At the fifteenth second they stop, read the various arcs, and the operation is complete.
But when the angles have been measured the height has to be calculated, and also the horizontal and vertical velocities of the cloud by combining the position and height at two successive measurements at a short interval. There are already well-known trigonometrical formulae for calculating all these elements, if all the observations are good; but at Upsala they do far more. Not only are the observations first controlled by forming an equation to express the condition that the two lines of sight from either end of the base should meet in a point, if the angles have been correctly measured and all bad sets rejected; but the mean errors of the rectangular co-ordinates are calculated by the method of least squares.
This figure shows the peculiar ocular part of the altazimuth, with the vertical and horizontal circles. It also shows the telephonic arrangement.
The whole of the calculations are combined into a series of formulae which are necessarily complicated, and even by using logarithms of addition and subtraction and one or two subsidiary tables - such as for log. sin²(θ/2) specially constructed for this work - the computation of each set of observations takes about twenty minutes.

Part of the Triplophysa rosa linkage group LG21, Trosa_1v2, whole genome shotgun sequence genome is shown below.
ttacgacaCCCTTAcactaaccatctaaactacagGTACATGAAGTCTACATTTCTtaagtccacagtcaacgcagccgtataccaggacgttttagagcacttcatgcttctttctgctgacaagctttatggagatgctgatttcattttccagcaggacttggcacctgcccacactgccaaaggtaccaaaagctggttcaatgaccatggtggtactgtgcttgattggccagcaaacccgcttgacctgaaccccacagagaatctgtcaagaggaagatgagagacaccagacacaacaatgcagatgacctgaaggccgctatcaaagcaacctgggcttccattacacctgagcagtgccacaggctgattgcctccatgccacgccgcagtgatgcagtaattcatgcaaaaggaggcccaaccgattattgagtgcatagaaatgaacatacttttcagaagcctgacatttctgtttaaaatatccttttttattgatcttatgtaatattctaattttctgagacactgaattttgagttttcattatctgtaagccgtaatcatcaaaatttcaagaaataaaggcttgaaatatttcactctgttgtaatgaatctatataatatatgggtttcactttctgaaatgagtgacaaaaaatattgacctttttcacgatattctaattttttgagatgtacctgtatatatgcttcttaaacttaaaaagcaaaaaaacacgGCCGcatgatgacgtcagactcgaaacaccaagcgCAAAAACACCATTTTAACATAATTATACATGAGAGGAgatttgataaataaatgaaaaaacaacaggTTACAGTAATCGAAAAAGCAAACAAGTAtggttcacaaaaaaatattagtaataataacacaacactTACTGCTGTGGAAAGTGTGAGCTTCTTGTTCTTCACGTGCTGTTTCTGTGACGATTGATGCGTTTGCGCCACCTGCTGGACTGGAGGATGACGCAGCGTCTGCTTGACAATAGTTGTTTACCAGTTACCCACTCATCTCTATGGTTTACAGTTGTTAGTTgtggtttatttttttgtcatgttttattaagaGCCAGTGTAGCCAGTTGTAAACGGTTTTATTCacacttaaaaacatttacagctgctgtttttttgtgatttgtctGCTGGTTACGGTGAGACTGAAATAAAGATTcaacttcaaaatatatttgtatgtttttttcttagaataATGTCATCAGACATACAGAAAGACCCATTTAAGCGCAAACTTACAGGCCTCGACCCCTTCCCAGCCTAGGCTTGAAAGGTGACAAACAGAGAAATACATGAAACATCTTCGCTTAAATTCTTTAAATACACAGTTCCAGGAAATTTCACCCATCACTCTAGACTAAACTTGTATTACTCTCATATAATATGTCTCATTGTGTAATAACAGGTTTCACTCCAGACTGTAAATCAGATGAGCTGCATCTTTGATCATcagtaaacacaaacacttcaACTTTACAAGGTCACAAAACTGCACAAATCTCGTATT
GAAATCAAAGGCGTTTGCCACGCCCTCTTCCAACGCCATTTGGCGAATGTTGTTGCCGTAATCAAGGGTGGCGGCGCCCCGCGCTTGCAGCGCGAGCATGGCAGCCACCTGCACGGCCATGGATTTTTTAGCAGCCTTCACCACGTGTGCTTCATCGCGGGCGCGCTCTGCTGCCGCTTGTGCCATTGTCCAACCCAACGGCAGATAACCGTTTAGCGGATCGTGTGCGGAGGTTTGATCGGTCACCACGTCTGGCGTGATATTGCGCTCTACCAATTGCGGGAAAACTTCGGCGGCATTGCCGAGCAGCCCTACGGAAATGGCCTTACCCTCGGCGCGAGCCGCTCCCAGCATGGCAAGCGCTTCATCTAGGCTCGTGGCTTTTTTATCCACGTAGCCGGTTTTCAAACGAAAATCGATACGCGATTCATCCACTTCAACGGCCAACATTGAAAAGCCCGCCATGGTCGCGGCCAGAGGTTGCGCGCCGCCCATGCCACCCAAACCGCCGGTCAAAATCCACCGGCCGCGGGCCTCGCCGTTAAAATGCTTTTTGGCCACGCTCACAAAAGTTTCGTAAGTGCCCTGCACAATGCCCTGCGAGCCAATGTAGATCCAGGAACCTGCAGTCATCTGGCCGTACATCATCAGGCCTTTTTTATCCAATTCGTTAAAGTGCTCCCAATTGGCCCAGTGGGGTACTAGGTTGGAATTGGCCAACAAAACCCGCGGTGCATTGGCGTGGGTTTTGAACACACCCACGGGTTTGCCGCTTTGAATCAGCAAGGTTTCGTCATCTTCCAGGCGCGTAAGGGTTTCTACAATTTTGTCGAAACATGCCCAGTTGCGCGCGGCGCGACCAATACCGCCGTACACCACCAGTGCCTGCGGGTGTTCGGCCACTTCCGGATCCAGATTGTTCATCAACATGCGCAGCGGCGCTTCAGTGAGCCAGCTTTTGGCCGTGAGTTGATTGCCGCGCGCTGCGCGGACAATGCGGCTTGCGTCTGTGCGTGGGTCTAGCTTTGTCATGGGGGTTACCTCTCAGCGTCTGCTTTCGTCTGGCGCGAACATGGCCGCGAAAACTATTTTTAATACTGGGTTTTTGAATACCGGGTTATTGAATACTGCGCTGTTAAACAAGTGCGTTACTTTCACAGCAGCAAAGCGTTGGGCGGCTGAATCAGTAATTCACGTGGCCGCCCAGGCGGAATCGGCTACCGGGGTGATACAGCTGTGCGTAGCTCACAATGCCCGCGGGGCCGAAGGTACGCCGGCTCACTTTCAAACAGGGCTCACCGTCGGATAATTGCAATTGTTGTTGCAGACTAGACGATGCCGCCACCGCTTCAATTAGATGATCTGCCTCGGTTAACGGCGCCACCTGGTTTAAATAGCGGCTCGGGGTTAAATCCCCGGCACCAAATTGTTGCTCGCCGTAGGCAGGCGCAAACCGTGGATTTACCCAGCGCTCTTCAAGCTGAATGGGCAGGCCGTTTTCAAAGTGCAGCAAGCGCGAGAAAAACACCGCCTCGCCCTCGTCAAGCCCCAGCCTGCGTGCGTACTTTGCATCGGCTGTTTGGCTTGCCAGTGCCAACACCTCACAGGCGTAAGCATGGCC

Before we describe the principal results that have been attained, it may be well to compare this with the other methods which have been used to determine the height of clouds. A great deal of time and skill and money have been spent at Kew in trying to perfect the photographic method of measuring the height of clouds. Very elaborate cloud cameras, or photo-nephoscopes, have been constructed, by means of which photographs of a cloud were taken simultaneously from both ends of a suitable base. The altitude and azimuth of the center of the plate were read off by the graduated circles which were attached to the cameras; and the angular measurements of any point of cloud on the picture were calculated by proper measurements from the known center of the photographic plate. When all this is done, the result ought to be the same as if the altitude and azimuth of the point of the cloud had been taken directly by an ordinary angle measuring instrument.